the Obama administration would find it politically risky to embrace a government that included Lieberman, who has voiced controversial views about Arabs (Ha'aretz),also give Labor some added punch in the coalition-wrangling going on. Even though Israeli voters, especially on the right, are on the whole indifferent to these U.S. concerns, the senior figures in each party realize that strained relations with the White House are not in Israel's interest. They will be weighing the various domestic and international costs and benefits carefully.
However, it is unclear whether it is possible for these elections to yield a coalition that might appeal to the American administration - even if that were a priority for Israelis. A Kadima-Likud-Labor unity government (28+27+13 = 68 seats) would be a hard pill for Netanyahu to swallow, seeing as it would mean little change from the current line. Meanwhile, the pressure will be on Livni to explain her negotiations with Lieberman to Israeli voters from the left and, behind closed doors, to members of the Obama administration. Netanyahu knows, a fortiori, that a far-right coalition would spell trouble for American-Israeli relations.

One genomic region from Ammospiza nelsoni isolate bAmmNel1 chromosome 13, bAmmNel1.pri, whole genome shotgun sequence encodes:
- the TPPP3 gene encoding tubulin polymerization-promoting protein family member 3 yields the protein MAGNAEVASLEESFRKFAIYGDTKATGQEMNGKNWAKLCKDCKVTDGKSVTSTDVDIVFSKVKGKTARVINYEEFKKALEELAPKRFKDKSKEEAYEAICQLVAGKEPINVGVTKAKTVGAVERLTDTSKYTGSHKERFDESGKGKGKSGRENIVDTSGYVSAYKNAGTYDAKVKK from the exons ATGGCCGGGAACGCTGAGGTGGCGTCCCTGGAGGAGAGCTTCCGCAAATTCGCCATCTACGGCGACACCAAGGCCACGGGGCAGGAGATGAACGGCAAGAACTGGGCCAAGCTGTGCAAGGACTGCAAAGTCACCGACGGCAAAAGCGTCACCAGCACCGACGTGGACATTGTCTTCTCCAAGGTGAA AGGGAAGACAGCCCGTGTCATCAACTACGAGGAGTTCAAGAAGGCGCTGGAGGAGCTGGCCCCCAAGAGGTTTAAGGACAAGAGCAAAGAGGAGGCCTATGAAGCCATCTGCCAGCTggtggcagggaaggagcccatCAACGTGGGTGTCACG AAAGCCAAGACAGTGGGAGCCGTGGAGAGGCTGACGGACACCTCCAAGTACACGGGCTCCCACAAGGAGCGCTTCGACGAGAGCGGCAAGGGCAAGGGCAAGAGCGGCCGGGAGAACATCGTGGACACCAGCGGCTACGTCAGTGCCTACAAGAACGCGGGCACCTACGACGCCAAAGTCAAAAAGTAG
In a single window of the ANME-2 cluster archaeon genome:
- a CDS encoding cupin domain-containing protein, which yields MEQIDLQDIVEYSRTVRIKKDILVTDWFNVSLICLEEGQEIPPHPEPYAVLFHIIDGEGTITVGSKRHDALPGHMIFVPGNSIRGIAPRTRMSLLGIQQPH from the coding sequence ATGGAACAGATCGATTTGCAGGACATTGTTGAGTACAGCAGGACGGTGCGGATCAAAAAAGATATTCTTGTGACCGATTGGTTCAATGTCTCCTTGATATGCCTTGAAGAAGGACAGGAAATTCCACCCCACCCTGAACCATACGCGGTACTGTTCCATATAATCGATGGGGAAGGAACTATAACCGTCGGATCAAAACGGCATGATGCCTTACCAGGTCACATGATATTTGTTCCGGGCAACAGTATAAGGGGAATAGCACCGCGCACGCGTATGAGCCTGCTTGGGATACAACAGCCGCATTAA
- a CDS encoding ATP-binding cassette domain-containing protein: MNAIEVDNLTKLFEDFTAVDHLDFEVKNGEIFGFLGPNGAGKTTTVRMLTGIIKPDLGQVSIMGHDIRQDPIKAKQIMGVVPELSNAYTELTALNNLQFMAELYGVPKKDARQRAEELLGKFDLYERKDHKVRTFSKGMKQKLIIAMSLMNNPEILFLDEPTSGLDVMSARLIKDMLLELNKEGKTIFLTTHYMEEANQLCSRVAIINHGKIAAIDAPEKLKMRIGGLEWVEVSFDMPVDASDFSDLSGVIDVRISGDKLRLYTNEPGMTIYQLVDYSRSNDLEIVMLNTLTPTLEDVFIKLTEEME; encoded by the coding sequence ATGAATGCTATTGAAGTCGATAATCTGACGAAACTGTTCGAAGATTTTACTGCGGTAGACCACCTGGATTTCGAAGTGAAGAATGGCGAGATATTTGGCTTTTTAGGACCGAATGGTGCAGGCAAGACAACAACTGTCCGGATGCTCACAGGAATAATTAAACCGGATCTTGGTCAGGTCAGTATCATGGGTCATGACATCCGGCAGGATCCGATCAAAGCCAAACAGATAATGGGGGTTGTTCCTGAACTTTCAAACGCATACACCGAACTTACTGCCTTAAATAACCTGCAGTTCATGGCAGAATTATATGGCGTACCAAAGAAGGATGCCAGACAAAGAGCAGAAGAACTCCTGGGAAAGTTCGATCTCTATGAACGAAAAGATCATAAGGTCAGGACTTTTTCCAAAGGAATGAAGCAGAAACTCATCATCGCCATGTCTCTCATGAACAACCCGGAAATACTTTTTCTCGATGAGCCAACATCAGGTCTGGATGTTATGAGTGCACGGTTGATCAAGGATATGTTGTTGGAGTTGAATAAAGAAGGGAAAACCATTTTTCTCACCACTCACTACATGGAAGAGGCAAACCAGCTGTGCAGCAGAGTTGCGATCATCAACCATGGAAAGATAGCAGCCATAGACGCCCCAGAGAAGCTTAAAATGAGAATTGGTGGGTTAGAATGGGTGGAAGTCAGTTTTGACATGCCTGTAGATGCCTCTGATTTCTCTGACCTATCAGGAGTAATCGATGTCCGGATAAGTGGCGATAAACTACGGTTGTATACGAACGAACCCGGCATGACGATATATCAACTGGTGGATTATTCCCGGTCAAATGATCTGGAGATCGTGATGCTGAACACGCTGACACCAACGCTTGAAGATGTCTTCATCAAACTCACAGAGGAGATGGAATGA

In a comment earlier today, Nobody remarked about the need for electoral reform in Israel. There are two conflicting aims that disinterested voters pursue with reform proposals: 1) "true democracy", or 2) stability. The former is almost impossible to satisfy, as no electoral system is immune from challenges of injustice. With regard to the latter, there are certainly systems that make for more stable government. However, I would argue that Israeli society is more divided - ethnically, religiously, and socio-economically - than those countries that do not enjoy the curse of extreme political fragmentation. Lastly, as any student of electoral systems will tell you, there are no "disinterested" reforms in this sphere of politics. Since the proposed changes are always negotiated by political parties, they tend to favor those currently in power, or are at least designed to advance the interests of incumbents (occasionally there are miscalculations though). I am not sure the electoral system is the problem.